The importance of cybersecurity has received a lot of news attention lately with Target and eBay both making headlines due to massive IT security breaches involving people’s financial information. Huge numbers of individuals were forced to cancel their credit cards as well as their bank and PayPal accounts and open new ones. The risk of hackers discovering a person’s financial information was great, but the remedy, although inconvenient, was fairly simple.
When cybersecurity breaches involve stealing personal health information (PHI), the damage to the individual may be permanent. There is no way to cancel a person’s PHI.
The healthcare industry trails other industries in implementation of IT security measures
The chief technology officer (CTO) of a security rating firm, Stephen Boyer, recently noted, in an article published at Information Week Healthcare, that healthcare organizations are lagging behind other industries in responding to cybersecurity attacks.
Boyer referenced his company’s recent report, Will Healthcare be the Next Retail, which analyzed the number of IT security breaches experienced by four industries: financial, utilities, retail, and healthcare and pharmaceuticals (healthcare). Between April 1, 2013, and March 30, 2014, the time that was studied, healthcare experienced the greatest increase in numbers of security breaches and had the slowest response time when compared to the other three industries.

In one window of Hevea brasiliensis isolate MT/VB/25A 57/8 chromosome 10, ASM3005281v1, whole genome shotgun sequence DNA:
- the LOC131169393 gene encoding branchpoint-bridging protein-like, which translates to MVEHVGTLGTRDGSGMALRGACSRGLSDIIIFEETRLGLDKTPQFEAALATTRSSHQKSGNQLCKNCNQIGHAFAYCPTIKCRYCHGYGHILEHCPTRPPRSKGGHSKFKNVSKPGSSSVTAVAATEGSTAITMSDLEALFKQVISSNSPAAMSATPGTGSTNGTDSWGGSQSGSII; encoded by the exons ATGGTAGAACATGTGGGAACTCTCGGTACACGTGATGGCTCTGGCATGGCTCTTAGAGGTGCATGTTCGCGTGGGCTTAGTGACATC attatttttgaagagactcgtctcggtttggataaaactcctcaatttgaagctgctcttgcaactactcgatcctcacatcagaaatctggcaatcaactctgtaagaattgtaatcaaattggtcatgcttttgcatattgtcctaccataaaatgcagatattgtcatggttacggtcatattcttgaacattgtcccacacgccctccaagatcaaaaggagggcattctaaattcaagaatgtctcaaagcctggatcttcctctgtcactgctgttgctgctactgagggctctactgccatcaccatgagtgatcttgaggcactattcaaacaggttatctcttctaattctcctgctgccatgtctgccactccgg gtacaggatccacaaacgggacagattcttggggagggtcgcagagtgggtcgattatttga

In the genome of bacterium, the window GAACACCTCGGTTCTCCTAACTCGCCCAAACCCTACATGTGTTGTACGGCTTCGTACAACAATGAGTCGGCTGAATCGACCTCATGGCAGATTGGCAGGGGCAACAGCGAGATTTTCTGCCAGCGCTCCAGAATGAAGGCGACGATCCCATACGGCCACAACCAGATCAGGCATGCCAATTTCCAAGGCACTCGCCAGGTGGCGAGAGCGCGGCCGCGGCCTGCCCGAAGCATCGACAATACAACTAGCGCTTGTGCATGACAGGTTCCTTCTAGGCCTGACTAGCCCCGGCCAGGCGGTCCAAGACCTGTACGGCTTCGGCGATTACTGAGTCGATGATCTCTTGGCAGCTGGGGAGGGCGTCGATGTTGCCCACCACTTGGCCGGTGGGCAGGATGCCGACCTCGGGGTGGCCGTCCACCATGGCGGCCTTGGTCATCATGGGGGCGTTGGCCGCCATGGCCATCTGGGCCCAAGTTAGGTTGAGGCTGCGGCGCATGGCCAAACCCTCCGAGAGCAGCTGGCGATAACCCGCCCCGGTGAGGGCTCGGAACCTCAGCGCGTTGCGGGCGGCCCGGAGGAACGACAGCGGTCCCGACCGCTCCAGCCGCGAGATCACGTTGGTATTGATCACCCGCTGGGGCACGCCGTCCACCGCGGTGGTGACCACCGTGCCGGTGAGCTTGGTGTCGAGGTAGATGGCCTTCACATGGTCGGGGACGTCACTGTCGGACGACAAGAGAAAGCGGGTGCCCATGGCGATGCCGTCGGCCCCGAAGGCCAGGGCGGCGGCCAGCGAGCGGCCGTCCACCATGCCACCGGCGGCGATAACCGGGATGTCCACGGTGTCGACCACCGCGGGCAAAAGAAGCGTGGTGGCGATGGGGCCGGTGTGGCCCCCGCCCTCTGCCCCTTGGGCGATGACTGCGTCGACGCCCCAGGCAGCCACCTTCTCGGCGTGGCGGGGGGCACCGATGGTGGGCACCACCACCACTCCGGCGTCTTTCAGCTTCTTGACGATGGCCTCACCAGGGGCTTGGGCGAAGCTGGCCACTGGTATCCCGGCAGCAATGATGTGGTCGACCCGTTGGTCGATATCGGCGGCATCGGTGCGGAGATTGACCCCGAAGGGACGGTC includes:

The other three industries responded to breaches within 3.5 to 4 days. Healthcare in general took a full five days to respond cyberattacks. Boyer finds this lag time by healthcare, in even beginning to remediate IT security attacks, disturbing.
The Department of Health and Human Services (HHS) is hoping to rectify this problem and is imposing bigger fines and greater consequences for security breaches. It recently settled an online security breach of HIPAA server regulations with New York-Presbyterian Hospital and Columbia University for $4.5 million. This is the largest penalty that has ever been imposed on a healthcare provider for the use of a compromised server.
Motivation for theft of PHI
Cyber thieves can sell each credit card on the black market for $1 a card. In contrast, one patient’s PHI sells for $20. Some thieves use the information to blackmail victims of PHI theft with threats to release the information to the public if the victims do not pay the PHI ransom to get back their records.
Other PHI records are sold to those who use the records as their own. They seek treatment and prescription drugs using the PHI record. This all goes on the PHI of the victim. The now erroneous information on the victim’s PHI may make a difference between life and death when further treatment is needed. The records are no longer accurate.
Healthcare organizations need to improve their IT security to prevent more PHI breaches
Boyer notes that a major problem with IT security in all healthcare organizations is that, until recently, HIPAA privacy regulations have been sufficient to prevent leaks, and most breaches have been due to human error and accidental release of information as opposed to intentional cyberattacks.
Unfortunately, being HIPAA compliant is no longer enough to prevent IT security breaches. Older healthcare organizations need to update their technology to be sure they have the best possible cybersecurity. Otherwise, patients are going to switch to providers they can trust to have the most advanced IT security systems.
There is also a concern that patients will not be as open with their healthcare providers, keeping some vital health information to themselves for fear that a breach could reveal their private information. This may compromise treatment and be seriously detrimental to a patient’s health.
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